With a limited slate of home games each season, Michigan takes advantage of each opportunity it gets to play at Alumni Field. Alec Cohen/Daily. Buy this photo.

Before facing Michigan State in its home opener, No. 22 Michigan softball had business to take care of. Scrubbing pads and sweeping dugouts, the Wolverines made sure Alumni Field looked its best before they hosted their in-state rivals. For the team, it boiled down to pride.

“When you walk in the dugout in an opponent’s field and it’s really spit shine, you know they’re a proud program,” Michigan coach Carol Hutchins told reporters on Tuesday. “We always need to be proud.”

For junior catcher Hannah Carson, putting the field together mirrored the way the team would prepare for the game. It may have been the first home game in 695 days, but that didn’t mean Michigan should treat it differently.

Even if the Wolverines don’t consciously treat home games differently, their performance goes beyond the normal expectations of a normal home team advantage. In 2019, the Wolverines batted .379 in regular season home games. In those 19 games, only four visitors eclipsed two runs, and seven couldn’t even score. In Michigan’s 39 away and neutral-location games that same season, opponents scored three or more runs 15 times, and only nine went scoreless.

Taking pride in the field isn’t just because it’s the Wolverines’ home. Rather, it’s a byproduct of Michigan’s dominance in Ann Arbor. Since 2017, the Wolverines have lost just five games played on Alumni Field. Two of those came at the hands of James Madison University when Michigan hosted a 2019 NCAA Regional. The Wolverines’ longest home losing streak checks in at just four games, and it dates all the way back to 1991. Michigan does more than protect its house. It defends it tooth and nail.

Putting statistics aside, there’s something different about the Wolverines when they play at Alumni Field. It’s more than just a friendly environment — it’s Michigan’s world. That pride puts the Wolverines in another gear.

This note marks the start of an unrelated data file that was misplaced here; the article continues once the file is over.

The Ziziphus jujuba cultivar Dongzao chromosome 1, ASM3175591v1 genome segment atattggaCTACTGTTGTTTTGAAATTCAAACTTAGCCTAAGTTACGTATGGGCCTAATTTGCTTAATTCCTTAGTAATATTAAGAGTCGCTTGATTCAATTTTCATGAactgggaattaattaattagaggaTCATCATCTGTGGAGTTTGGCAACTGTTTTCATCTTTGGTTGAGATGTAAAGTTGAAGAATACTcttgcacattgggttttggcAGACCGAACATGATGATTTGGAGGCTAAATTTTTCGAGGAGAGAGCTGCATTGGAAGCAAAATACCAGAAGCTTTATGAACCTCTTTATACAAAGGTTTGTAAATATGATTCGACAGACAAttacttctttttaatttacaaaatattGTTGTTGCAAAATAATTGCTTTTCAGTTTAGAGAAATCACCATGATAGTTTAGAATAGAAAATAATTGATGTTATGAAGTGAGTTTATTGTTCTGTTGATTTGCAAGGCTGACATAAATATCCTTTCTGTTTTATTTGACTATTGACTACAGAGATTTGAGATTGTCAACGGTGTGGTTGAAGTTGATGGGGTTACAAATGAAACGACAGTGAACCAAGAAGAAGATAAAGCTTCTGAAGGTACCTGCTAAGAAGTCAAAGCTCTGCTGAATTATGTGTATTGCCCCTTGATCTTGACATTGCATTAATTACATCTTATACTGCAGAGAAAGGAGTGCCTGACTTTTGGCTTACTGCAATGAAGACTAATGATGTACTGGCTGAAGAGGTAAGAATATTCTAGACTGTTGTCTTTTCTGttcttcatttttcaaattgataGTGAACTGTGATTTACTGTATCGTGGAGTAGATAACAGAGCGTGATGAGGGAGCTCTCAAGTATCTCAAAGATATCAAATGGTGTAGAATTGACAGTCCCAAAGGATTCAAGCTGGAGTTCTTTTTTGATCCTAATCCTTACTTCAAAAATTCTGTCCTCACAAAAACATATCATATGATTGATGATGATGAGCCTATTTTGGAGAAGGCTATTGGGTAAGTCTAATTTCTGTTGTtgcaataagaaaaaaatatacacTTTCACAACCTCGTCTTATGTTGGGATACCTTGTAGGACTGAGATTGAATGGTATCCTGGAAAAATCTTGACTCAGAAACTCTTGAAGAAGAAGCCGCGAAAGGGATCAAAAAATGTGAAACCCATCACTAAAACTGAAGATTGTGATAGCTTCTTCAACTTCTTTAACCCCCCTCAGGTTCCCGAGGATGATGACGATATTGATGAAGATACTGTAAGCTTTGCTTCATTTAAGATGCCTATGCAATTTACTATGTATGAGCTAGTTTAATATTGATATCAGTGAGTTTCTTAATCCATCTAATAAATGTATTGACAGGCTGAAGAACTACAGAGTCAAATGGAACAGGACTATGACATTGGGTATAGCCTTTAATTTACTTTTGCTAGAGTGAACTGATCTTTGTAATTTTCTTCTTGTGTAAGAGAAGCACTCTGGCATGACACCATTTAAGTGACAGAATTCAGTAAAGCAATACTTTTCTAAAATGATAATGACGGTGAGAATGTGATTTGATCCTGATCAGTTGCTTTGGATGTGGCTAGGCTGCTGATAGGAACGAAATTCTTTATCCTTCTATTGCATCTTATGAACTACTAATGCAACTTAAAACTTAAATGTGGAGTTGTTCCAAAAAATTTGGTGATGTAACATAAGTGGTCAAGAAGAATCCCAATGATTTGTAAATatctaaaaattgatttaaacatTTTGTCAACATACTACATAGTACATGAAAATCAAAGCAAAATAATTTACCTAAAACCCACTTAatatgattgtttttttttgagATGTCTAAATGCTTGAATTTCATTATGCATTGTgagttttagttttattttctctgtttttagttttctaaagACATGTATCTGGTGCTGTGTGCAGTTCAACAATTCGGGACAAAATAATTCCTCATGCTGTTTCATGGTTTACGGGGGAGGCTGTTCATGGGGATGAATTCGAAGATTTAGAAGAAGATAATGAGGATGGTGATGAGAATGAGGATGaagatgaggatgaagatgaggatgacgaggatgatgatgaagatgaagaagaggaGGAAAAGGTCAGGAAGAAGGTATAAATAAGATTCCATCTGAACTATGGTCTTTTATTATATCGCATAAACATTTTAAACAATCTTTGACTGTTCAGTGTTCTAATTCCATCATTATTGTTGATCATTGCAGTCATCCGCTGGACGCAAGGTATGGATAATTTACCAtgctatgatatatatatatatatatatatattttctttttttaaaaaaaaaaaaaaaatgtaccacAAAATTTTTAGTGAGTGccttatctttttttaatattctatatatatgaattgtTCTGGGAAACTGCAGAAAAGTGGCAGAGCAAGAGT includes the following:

Some of that pride might come from the rarity of home games. Michigan weather makes softball games almost impossible — even dangerous — until around mid-March. By that time, teams in the south and west have been hosting games for more than a month. When weekend road games send the Wolverines across the country every weekend, playing at Alumni Field is more than simply a homecoming. Even then, Michigan only gets around a third of its games at home. All of this makes home games a little more special.

It’d be remiss to ignore the facility itself, too. With upgrades over time, the Wilpon Complex that holds Alumni Field has become one of the finest venues, not only in the Big Ten, but in college softball at large. While there won’t be any fans in the stands this year, playing games at home still brings familiarity that lets the Wolverines breathe.

“Maybe we won’t have the attendance numbers that we’ve had in previous seasons, but there is that excitement about an opponent coming to our house,” associate head coach Bonnie Tholl told reporters on Mar. 30. “There’s a sense of just comfort knowing that this is where we put our skills every single day.”

It goes without saying that home games feature some of Michigan’s finest moments. Playing on a historic field adds something extra to the Wolverines’ game.

If Alumni Field could talk, it’d tell you about the time pitcher Jennie Ritter set a program record by striking out 19 Oklahoma batters back in 2006. It’d tell you about the Wolverines’ longest game ever earlier that same season, an 18-inning comeback classic against Central Michigan that was ended by a two-run walk-off from captain Stephanie Bercaw. It’d tell you about every ball three-time All-American Sierra Romero sent over the outfield wall.

When Michigan played on Wednesday, its players added themselves to that history. Coaches, players and fans will remember senior outfielder Haley Hoogenraad’s inside-the-park home run that gave the Wolverines the lead. They’ll remember that, despite a pause forcing Michigan to push back its opening day, the Wolverines’ pride came to play.

With a four-game homestand against Maryland this weekend, Michigan will write more of 2021’s chapter. And no matter the outcome, it’s likely that it will play with an added edge.